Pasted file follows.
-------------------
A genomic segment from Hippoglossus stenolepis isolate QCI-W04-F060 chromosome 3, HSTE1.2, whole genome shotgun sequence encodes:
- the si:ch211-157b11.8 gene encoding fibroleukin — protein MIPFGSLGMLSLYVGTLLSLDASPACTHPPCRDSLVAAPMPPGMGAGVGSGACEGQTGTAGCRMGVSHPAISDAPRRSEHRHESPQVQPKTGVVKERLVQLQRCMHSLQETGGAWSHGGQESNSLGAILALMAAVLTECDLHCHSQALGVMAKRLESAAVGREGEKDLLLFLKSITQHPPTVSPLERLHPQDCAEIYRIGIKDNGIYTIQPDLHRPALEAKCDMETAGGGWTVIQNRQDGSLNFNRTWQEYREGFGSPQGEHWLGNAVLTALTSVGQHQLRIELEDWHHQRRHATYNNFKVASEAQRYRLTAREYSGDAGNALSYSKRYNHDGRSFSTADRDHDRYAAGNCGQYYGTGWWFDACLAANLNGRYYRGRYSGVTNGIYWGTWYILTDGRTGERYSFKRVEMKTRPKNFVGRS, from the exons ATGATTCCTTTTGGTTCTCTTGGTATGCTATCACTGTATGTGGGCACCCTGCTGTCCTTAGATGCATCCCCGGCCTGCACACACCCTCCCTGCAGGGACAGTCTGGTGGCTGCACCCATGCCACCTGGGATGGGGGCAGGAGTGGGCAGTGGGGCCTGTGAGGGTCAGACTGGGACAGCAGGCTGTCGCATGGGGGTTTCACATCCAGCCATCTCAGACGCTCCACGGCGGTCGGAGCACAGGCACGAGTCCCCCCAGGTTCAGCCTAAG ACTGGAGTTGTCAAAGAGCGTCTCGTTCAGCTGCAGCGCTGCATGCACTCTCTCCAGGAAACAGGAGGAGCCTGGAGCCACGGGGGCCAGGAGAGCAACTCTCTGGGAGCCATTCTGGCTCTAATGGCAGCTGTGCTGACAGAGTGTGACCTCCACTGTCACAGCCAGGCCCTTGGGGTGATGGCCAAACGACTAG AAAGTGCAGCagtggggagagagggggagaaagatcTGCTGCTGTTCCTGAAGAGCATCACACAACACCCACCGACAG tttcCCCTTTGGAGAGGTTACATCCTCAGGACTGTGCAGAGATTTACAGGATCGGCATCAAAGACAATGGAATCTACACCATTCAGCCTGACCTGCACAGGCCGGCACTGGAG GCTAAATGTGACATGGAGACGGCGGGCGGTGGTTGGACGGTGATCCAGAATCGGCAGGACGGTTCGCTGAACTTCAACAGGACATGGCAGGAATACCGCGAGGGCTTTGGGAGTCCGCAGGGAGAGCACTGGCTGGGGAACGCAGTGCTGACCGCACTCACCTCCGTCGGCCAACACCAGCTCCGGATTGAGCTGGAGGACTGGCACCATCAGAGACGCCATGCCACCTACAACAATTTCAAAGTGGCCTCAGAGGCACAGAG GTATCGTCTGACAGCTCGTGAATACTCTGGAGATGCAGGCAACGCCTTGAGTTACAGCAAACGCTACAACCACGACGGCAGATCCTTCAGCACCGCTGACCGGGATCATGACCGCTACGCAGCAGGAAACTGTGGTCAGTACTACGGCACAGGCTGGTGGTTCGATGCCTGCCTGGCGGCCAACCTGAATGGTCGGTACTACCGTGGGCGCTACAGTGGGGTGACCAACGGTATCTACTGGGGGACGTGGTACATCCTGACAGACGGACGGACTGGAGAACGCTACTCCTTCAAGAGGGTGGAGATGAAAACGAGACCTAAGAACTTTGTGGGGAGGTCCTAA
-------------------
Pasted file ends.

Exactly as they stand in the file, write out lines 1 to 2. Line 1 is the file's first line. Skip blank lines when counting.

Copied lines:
A genomic segment from Hippoglossus stenolepis isolate QCI-W04-F060 chromosome 3, HSTE1.2, whole genome shotgun sequence encodes:
- the si:ch211-157b11.8 gene encoding fibroleukin — protein MIPFGSLGMLSLYVGTLLSLDASPACTHPPCRDSLVAAPMPPGMGAGVGSGACEGQTGTAGCRMGVSHPAISDAPRRSEHRHESPQVQPKTGVVKERLVQLQRCMHSLQETGGAWSHGGQESNSLGAILALMAAVLTECDLHCHSQALGVMAKRLESAAVGREGEKDLLLFLKSITQHPPTVSPLERLHPQDCAEIYRIGIKDNGIYTIQPDLHRPALEAKCDMETAGGGWTVIQNRQDGSLNFNRTWQEYREGFGSPQGEHWLGNAVLTALTSVGQHQLRIELEDWHHQRRHATYNNFKVASEAQRYRLTAREYSGDAGNALSYSKRYNHDGRSFSTADRDHDRYAAGNCGQYYGTGWWFDACLAANLNGRYYRGRYSGVTNGIYWGTWYILTDGRTGERYSFKRVEMKTRPKNFVGRS, from the exons ATGATTCCTTTTGGTTCTCTTGGTATGCTATCACTGTATGTGGGCACCCTGCTGTCCTTAGATGCATCCCCGGCCTGCACACACCCTCCCTGCAGGGACAGTCTGGTGGCTGCACCCATGCCACCTGGGATGGGGGCAGGAGTGGGCAGTGGGGCCTGTGAGGGTCAGACTGGGACAGCAGGCTGTCGCATGGGGGTTTCACATCCAGCCATCTCAGACGCTCCACGGCGGTCGGAGCACAGGCACGAGTCCCCCCAGGTTCAGCCTAAG ACTGGAGTTGTCAAAGAGCGTCTCGTTCAGCTGCAGCGCTGCATGCACTCTCTCCAGGAAACAGGAGGAGCCTGGAGCCACGGGGGCCAGGAGAGCAACTCTCTGGGAGCCATTCTGGCTCTAATGGCAGCTGTGCTGACAGAGTGTGACCTCCACTGTCACAGCCAGGCCCTTGGGGTGATGGCCAAACGACTAG AAAGTGCAGCagtggggagagagggggagaaagatcTGCTGCTGTTCCTGAAGAGCATCACACAACACCCACCGACAG tttcCCCTTTGGAGAGGTTACATCCTCAGGACTGTGCAGAGATTTACAGGATCGGCATCAAAGACAATGGAATCTACACCATTCAGCCTGACCTGCACAGGCCGGCACTGGAG GCTAAATGTGACATGGAGACGGCGGGCGGTGGTTGGACGGTGATCCAGAATCGGCAGGACGGTTCGCTGAACTTCAACAGGACATGGCAGGAATACCGCGAGGGCTTTGGGAGTCCGCAGGGAGAGCACTGGCTGGGGAACGCAGTGCTGACCGCACTCACCTCCGTCGGCCAACACCAGCTCCGGATTGAGCTGGAGGACTGGCACCATCAGAGACGCCATGCCACCTACAACAATTTCAAAGTGGCCTCAGAGGCACAGAG GTATCGTCTGACAGCTCGTGAATACTCTGGAGATGCAGGCAACGCCTTGAGTTACAGCAAACGCTACAACCACGACGGCAGATCCTTCAGCACCGCTGACCGGGATCATGACCGCTACGCAGCAGGAAACTGTGGTCAGTACTACGGCACAGGCTGGTGGTTCGATGCCTGCCTGGCGGCCAACCTGAATGGTCGGTACTACCGTGGGCGCTACAGTGGGGTGACCAACGGTATCTACTGGGGGACGTGGTACATCCTGACAGACGGACGGACTGGAGAACGCTACTCCTTCAAGAGGGTGGAGATGAAAACGAGACCTAAGAACTTTGTGGGGAGGTCCTAA